Table 1

Characteristics of the Study Group—31 Children with CHC




\( \overline{X}\pm \mathrm{SD} \)



Age (years)

14.94 ± 2.46



Gender, male/female




Age at infection (years)

3.55 ± 3.30



Duration of infection (years)

11.39 ± 3.68



Duration of infection >10 years, Y/N




Probable route of infection: nosocomial/vertical




Body weight (kg)

59.36 ± 14.68



Body mass index (kg/m2)

20.94 ± 3.79



History of childhood malignancy, Y/N



HCV genotype 1b/1a/3a



HCV-RNA viral load (IU/ml)

1,757,627 ± 3,226,000



ALT (IU/l)

71.87 ± 95.55



Inflammatory activity (METAVIR)

1.41 ± 0.63



Fibrosis (METAVIR)

1.55 ± 0.87



Liver steatosis, Y/N




0.74 ± 0.86



\( \overline{X} \) mean, SD standard deviation, M median, APRI AST-to-platelets ratio index, Y yes, N no

Flow Cytometry

NK cells were identified in PBMC as CD3−/CD56+. NK cell phenotyping was performed using a blood specimen incubated with the following antibodies to inhibitory and activating receptors: CD-3—peridinin–chlorophyll–protein complex (Becton Dickinson), CD56-allophycocyanin (APC), CD 158b (KIR2DL2/DL3)-phycoerythrin (PE), CD 158e (KIR3DL1)-PE, CD158i (KIR2DS4)-PE, KIR2D-PE (Milteneyi Biotec Inc) and CD314(NKG2D)-PE (R&D Systems). The following control antibodies were also used: mouse IgG2a isotype-PE, mouse IgG2a isotype–APC and mouse IgG2a-PE (Miltenyi Biotec Inc). Red cells were lysed using FACS lysing solution, and the lymphocytes were washed three times before further analysis on a FACS Canto flow cytometer (Becton Dickinson). Results were presented as the proportion of cells with expression of a particular receptor as well as mean fluorescence intensity (MFI). Isotype-matched control antibodies were used to determine background levels of staining.

The study obtained approval from the Bioethical Committee of the University of Medical Sciences in Poznań, Poland (no. 234/08 from September 4, 2008).

Statistical Analysis

Continuous variables were expressed as mean, standard deviation, median and range. Normality was checked using the Shapiro–Wilk test. Consequently, Mann–Whitney test or Student’s t test was used where appropriate. Categorical variables were expressed as frequency and percentage. They were compared by the chi-square or Fisher exact test where appropriate. Comparison of multiple groups was performed using Kruskal–Wallis test. Correlations were found using Pearson correlation and Spearman test. Factors associated with liver steatosis were sought by univariate analysis and multivariate analysis. Logistic regression was performed by a model including factors found significant in univariate analysis. Values with p < 0.05 or with confidence interval (CI) not including 1.0 were considered statistically significant.


Mean duration of infection was 11.39 ± 3.68 years (range, 3–16 years). In the cases of 22 children (71 %), HCV infection lasted longer than 10 years. The majority of children were infected by parenteral route (90 %). Sixty-two percent of children underwent treatment for childhood malignancy in the past. All of these children finished their oncological treatment more than 5 years prior to the study. Ten children were treated because of childhood leukaemia with chemotherapy; nine children had solid tumours and underwent surgical procedures followed by chemotherapy. None of the children required bone marrow transplantation. Histological assessment revealed mild to moderate grading and staging in the liver (Table 1). Twelve children developed fibrotic lesions staged F ≥ 2—eight of them were scored F2, followed by three F3, and one child was scored F4 in histopathological evaluation. Liver steatosis was present in biopsy specimens of 12 children. The proportion of steatosis varied from 0 to 5 %. An example histological picture of liver steatosis was presented in Fig. 1.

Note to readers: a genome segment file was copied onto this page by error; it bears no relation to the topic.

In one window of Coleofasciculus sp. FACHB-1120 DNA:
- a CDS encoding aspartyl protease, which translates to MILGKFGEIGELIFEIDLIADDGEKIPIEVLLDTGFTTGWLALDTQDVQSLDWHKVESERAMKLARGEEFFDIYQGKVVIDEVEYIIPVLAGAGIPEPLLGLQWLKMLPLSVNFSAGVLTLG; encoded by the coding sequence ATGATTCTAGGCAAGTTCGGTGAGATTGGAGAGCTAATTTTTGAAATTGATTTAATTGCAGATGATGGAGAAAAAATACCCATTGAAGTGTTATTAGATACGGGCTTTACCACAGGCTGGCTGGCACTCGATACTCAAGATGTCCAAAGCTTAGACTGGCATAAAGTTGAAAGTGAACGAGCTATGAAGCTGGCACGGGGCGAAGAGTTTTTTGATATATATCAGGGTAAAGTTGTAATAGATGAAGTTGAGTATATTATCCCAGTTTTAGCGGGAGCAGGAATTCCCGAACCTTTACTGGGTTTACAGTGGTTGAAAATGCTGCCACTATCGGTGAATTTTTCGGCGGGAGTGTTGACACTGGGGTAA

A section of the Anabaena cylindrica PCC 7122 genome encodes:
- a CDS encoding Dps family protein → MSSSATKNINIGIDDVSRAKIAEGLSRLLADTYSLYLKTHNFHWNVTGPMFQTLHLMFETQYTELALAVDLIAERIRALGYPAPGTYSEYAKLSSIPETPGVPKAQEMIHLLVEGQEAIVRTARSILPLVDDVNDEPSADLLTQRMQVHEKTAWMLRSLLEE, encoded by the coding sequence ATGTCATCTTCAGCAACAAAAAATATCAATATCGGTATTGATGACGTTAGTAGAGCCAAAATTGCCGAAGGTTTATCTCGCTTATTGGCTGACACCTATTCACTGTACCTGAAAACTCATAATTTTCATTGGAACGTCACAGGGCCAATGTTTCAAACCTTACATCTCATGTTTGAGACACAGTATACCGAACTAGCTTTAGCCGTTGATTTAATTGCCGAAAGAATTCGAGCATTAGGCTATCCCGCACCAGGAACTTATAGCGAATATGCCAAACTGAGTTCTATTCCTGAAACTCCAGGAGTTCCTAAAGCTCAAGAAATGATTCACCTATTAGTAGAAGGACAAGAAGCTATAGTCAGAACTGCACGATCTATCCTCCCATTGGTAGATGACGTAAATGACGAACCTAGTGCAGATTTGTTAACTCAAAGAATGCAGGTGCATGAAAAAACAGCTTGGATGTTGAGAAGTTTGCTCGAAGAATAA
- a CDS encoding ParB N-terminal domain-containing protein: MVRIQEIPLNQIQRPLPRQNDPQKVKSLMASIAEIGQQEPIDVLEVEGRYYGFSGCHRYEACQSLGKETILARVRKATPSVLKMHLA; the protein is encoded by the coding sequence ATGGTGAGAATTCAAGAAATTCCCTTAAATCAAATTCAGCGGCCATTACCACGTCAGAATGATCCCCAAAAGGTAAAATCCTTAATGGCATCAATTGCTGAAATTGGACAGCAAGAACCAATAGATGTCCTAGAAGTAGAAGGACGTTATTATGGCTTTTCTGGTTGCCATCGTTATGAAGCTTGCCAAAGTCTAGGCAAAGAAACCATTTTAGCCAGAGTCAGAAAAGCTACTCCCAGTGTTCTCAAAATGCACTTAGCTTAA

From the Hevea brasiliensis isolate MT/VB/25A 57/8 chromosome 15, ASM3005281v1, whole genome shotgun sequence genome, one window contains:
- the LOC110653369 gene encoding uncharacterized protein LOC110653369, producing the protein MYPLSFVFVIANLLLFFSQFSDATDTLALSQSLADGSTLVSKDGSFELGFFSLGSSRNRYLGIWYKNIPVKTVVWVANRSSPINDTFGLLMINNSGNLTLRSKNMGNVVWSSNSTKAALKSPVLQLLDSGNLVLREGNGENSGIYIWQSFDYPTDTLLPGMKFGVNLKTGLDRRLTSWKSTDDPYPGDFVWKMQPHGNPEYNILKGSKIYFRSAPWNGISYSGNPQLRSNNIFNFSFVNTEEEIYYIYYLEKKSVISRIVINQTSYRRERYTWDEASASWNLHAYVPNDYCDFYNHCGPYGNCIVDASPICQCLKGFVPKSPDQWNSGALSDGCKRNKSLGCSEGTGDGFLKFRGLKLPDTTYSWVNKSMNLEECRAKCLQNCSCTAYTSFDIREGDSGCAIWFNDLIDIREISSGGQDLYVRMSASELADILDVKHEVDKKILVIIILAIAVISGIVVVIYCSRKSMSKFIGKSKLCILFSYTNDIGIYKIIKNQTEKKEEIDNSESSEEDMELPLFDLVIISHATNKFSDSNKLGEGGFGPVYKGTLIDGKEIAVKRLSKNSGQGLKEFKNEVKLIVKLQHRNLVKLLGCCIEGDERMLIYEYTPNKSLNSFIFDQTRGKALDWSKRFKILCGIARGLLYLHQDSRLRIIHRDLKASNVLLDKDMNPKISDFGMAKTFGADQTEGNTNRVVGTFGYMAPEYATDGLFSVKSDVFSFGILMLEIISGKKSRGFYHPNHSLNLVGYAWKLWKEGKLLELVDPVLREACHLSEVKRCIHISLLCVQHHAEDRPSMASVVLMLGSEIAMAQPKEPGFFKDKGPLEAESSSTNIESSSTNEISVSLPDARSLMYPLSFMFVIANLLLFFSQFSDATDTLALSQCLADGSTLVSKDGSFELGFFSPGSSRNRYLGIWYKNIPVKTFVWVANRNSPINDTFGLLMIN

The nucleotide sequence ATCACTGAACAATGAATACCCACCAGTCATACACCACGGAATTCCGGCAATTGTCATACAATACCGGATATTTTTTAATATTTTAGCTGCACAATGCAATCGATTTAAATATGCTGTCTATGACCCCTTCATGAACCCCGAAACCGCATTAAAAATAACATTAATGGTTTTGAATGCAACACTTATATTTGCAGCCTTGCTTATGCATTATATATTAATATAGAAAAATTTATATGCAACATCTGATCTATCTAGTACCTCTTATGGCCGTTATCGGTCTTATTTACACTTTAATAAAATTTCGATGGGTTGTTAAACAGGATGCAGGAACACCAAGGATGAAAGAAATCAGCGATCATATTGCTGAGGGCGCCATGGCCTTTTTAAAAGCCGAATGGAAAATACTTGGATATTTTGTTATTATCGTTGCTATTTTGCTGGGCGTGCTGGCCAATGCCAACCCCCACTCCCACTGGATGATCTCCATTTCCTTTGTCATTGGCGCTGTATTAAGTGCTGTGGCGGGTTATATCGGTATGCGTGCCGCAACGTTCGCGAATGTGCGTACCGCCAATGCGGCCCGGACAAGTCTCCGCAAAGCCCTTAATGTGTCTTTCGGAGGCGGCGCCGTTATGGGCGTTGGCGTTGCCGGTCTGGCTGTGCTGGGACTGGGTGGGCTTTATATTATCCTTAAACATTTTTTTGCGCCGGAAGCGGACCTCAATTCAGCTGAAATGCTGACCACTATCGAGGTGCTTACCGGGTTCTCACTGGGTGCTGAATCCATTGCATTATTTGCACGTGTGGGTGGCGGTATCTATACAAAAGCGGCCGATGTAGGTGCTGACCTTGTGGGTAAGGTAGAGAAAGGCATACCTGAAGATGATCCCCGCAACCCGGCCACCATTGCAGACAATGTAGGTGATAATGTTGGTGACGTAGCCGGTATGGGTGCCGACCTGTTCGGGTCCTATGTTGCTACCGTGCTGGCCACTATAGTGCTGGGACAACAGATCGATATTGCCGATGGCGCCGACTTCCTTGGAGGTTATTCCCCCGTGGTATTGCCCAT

Fig. 1

Chronic hepatitis C with fibrosis forming short fibrous spurs (stage 2, METAVIR) radiating into the parenchyma from the portal tract (Sirius red staining). There is also focal fatty change.

Table 2 displays clinical, laboratory parameters and APRI in children in relation to liver steatosis. In both groups, no differences were discovered regarding history data and the majority of laboratory parameters including: duration of infection, cholesterol level, HCV-RNA viral load and viral genotype. Children with liver steatosis had higher BMI and ALT activity. These results were, however, not statistically significant. Nevertheless, significantly higher mean AST activity was observed in this group of children, as well as higher APRI index. Marked correlations were found between ALT and AST and proportion of steatosis (r = 0.38 and r = 0.39 were appropriate; p < 0.05) and BMI and proportion of steatosis (r = 0.55; p < 0.05). As far as histological assessment was concerned, children with coexisting liver steatosis had slightly higher inflammatory activity. The difference was, however, not statistically significant. Furthermore, inflammatory activity correlated to the proportion of steatosis (r = 0.38; p < 0.05). Both groups of children did not differ regarding stage of fibrosis and number of children with fibrosis scored F ≥ 2.
Table 2

Clinical and Laboratory Parameters in Children with CHC with and without Liver Steatosis


CHC group with liver steatosis, n = 12

CHC group without liver steatosis, n = 19

p value

X ± SD

X ± SD

Age (years)

15.25 ± 1.66

15.00 ± 2.72


Gender, M/F




Age at infection (years)

3.33 ± 3.42

3.78 ± 3.39